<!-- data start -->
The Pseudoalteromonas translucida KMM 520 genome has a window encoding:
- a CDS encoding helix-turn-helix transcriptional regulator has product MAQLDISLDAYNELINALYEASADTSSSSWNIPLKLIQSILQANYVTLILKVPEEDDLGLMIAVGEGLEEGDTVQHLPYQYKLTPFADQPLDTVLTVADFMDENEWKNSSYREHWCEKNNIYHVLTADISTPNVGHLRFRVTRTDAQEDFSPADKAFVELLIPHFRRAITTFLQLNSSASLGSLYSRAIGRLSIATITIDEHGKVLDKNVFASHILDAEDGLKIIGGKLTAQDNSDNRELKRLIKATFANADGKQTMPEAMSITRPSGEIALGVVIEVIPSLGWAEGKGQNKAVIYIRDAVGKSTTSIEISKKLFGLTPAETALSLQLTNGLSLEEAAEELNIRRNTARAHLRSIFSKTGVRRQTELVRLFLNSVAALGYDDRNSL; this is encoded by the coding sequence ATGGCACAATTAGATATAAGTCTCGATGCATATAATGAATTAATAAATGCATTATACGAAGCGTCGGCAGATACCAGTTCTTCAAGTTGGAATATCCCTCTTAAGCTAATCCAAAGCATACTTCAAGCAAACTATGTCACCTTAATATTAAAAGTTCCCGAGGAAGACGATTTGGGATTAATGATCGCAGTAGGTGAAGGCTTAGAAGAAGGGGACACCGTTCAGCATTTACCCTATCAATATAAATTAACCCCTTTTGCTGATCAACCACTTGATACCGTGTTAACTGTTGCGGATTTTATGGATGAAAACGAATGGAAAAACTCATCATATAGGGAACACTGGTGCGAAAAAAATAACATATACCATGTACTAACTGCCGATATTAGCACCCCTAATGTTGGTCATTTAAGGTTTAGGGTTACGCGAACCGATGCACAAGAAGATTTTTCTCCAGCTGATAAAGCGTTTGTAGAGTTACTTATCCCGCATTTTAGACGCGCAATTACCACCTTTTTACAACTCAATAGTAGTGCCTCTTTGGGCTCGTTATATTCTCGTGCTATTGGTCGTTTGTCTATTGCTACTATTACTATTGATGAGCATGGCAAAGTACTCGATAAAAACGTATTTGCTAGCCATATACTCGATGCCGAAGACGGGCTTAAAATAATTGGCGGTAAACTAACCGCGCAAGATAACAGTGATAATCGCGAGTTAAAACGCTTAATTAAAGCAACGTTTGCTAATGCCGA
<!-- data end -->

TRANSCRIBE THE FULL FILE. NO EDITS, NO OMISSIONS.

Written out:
The Pseudoalteromonas translucida KMM 520 genome has a window encoding:
- a CDS encoding helix-turn-helix transcriptional regulator has product MAQLDISLDAYNELINALYEASADTSSSSWNIPLKLIQSILQANYVTLILKVPEEDDLGLMIAVGEGLEEGDTVQHLPYQYKLTPFADQPLDTVLTVADFMDENEWKNSSYREHWCEKNNIYHVLTADISTPNVGHLRFRVTRTDAQEDFSPADKAFVELLIPHFRRAITTFLQLNSSASLGSLYSRAIGRLSIATITIDEHGKVLDKNVFASHILDAEDGLKIIGGKLTAQDNSDNRELKRLIKATFANADGKQTMPEAMSITRPSGEIALGVVIEVIPSLGWAEGKGQNKAVIYIRDAVGKSTTSIEISKKLFGLTPAETALSLQLTNGLSLEEAAEELNIRRNTARAHLRSIFSKTGVRRQTELVRLFLNSVAALGYDDRNSL; this is encoded by the coding sequence ATGGCACAATTAGATATAAGTCTCGATGCATATAATGAATTAATAAATGCATTATACGAAGCGTCGGCAGATACCAGTTCTTCAAGTTGGAATATCCCTCTTAAGCTAATCCAAAGCATACTTCAAGCAAACTATGTCACCTTAATATTAAAAGTTCCCGAGGAAGACGATTTGGGATTAATGATCGCAGTAGGTGAAGGCTTAGAAGAAGGGGACACCGTTCAGCATTTACCCTATCAATATAAATTAACCCCTTTTGCTGATCAACCACTTGATACCGTGTTAACTGTTGCGGATTTTATGGATGAAAACGAATGGAAAAACTCATCATATAGGGAACACTGGTGCGAAAAAAATAACATATACCATGTACTAACTGCCGATATTAGCACCCCTAATGTTGGTCATTTAAGGTTTAGGGTTACGCGAACCGATGCACAAGAAGATTTTTCTCCAGCTGATAAAGCGTTTGTAGAGTTACTTATCCCGCATTTTAGACGCGCAATTACCACCTTTTTACAACTCAATAGTAGTGCCTCTTTGGGCTCGTTATATTCTCGTGCTATTGGTCGTTTGTCTATTGCTACTATTACTATTGATGAGCATGGCAAAGTACTCGATAAAAACGTATTTGCTAGCCATATACTCGATGCCGAAGACGGGCTTAAAATAATTGGCGGTAAACTAACCGCGCAAGATAACAGTGATAATCGCGAGTTAAAACGCTTAATTAAAGCAACGTTTGCTAATGCCGA